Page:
Hummingbirds are definitely difficult to shoot as anybody who tried will confirm. They move fast, they’re small and somewhat shy. But they are quite nice to see in a picture (and in the wild), and they are specially spectacular if they are caught in mid-flight. This is sometimes seen as a kind of Graal for the bird photographer.
But to reach that, you need to deploy a number of photography techniques that could be used on any other bird (possibly larger, slower, less shy). So, it becomes useful for the bird/wildlife photographer to stop and read some of the articles I found recently.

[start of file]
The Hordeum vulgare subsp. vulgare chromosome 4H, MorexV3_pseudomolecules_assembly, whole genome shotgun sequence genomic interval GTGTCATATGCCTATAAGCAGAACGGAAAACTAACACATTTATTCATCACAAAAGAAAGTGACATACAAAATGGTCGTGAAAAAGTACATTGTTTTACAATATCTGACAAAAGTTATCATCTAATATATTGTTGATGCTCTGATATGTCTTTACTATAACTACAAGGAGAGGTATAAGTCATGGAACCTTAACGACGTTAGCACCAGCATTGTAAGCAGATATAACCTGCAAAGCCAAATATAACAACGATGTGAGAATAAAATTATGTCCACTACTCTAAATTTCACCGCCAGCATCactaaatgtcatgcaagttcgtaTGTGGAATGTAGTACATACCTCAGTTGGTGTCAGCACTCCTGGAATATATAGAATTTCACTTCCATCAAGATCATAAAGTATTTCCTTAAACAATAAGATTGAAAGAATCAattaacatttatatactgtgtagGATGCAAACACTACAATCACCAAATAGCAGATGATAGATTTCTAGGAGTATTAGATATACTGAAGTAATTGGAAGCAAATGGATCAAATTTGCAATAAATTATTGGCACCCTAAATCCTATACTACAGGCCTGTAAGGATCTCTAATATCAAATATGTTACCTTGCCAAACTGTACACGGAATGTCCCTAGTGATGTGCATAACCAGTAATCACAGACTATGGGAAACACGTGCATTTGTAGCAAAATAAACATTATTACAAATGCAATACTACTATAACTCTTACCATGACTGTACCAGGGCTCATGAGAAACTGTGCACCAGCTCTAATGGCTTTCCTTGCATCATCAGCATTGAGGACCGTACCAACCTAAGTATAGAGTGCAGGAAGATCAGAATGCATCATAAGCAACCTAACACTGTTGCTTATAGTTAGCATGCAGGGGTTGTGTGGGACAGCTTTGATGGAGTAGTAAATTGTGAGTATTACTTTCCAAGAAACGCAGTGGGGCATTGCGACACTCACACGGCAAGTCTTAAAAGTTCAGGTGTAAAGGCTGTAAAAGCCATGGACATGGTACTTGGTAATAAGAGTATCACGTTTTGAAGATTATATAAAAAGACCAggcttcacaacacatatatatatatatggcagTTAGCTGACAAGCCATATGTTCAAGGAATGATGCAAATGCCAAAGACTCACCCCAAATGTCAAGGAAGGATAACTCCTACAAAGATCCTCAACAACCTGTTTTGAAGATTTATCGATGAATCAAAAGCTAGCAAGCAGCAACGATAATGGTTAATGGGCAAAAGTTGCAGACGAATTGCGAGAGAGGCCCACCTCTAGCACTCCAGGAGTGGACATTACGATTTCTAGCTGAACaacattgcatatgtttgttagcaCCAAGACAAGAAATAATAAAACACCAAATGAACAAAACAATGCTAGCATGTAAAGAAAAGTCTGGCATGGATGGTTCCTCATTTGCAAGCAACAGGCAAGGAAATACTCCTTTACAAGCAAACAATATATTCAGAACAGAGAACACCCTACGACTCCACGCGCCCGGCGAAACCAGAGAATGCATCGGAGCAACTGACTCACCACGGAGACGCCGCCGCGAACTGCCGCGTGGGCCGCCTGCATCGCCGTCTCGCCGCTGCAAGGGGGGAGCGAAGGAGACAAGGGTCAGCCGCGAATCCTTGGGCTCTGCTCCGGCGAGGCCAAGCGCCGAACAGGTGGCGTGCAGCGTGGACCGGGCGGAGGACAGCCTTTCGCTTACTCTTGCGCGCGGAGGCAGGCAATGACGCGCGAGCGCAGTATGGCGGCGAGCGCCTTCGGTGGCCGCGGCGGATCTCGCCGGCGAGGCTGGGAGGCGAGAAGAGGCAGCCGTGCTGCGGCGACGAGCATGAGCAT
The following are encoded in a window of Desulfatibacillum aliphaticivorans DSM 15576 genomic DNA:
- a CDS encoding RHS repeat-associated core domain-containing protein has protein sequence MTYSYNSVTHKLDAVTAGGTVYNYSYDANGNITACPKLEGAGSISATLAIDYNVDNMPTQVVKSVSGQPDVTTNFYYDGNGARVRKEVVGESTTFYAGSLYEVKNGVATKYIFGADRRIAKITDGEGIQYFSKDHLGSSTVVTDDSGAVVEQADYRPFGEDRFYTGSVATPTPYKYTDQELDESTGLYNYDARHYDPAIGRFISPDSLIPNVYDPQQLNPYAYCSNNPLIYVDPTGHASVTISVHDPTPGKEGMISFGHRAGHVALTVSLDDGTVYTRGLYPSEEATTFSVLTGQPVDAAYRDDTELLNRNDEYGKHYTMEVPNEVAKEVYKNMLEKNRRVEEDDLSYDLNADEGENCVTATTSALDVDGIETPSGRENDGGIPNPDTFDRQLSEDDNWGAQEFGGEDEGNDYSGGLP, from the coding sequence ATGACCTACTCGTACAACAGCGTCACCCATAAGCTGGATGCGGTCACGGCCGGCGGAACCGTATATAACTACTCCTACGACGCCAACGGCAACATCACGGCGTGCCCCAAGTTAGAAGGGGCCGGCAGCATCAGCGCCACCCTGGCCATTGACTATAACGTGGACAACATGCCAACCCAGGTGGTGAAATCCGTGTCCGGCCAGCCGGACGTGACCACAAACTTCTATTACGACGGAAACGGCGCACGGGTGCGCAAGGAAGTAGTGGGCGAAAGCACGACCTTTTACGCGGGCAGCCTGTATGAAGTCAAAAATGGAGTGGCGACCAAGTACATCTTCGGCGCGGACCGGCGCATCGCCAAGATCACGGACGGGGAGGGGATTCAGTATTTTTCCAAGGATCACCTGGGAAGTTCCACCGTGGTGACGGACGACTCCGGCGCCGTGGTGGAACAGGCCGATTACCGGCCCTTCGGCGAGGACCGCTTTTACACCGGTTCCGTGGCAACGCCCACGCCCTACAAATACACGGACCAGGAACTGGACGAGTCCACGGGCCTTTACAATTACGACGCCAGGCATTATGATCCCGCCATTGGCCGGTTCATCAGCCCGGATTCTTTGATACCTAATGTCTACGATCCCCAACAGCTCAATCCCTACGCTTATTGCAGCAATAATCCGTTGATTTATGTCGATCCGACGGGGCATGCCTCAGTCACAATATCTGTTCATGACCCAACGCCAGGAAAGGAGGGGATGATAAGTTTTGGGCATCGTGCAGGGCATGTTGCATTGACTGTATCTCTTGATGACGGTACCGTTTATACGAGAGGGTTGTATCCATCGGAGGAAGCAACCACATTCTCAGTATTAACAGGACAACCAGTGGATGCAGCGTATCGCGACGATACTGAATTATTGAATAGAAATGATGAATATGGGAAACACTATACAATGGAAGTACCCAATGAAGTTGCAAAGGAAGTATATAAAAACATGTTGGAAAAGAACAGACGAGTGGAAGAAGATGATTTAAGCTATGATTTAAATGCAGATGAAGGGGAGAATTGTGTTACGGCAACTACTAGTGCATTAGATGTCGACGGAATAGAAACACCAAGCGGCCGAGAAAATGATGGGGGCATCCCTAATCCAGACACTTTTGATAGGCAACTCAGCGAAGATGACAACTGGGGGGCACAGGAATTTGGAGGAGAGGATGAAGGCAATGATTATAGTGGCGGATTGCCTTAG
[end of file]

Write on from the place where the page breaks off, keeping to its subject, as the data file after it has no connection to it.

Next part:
First, “The Incredible Beauty of Hummingbirds in Flight” will give you a good idea of what can be done and good examples of nice in-flight hummingbird photos. You could well take example on the framing and situations.
Of course, you can also do a search on Flickr to find other examples. One such search led me to the impressive image on the left (from Kevin Eddy).
Then, it’s time to take a real lesson from the pros at Digital Photography School: “How to Photograph Hummingbirds.” Steve Berardi, naturalist, photographer, and computer scientist will teach you the basic lessons:
- Know your subject
- Be patient
- Use continuous focusing on your camera
- Use a fast shutter speed
- Take lots of photographs
As you can see, all these could be applied with only slight adaptations to all species of birds and -probably- most wild life photography (not only hummingbirds).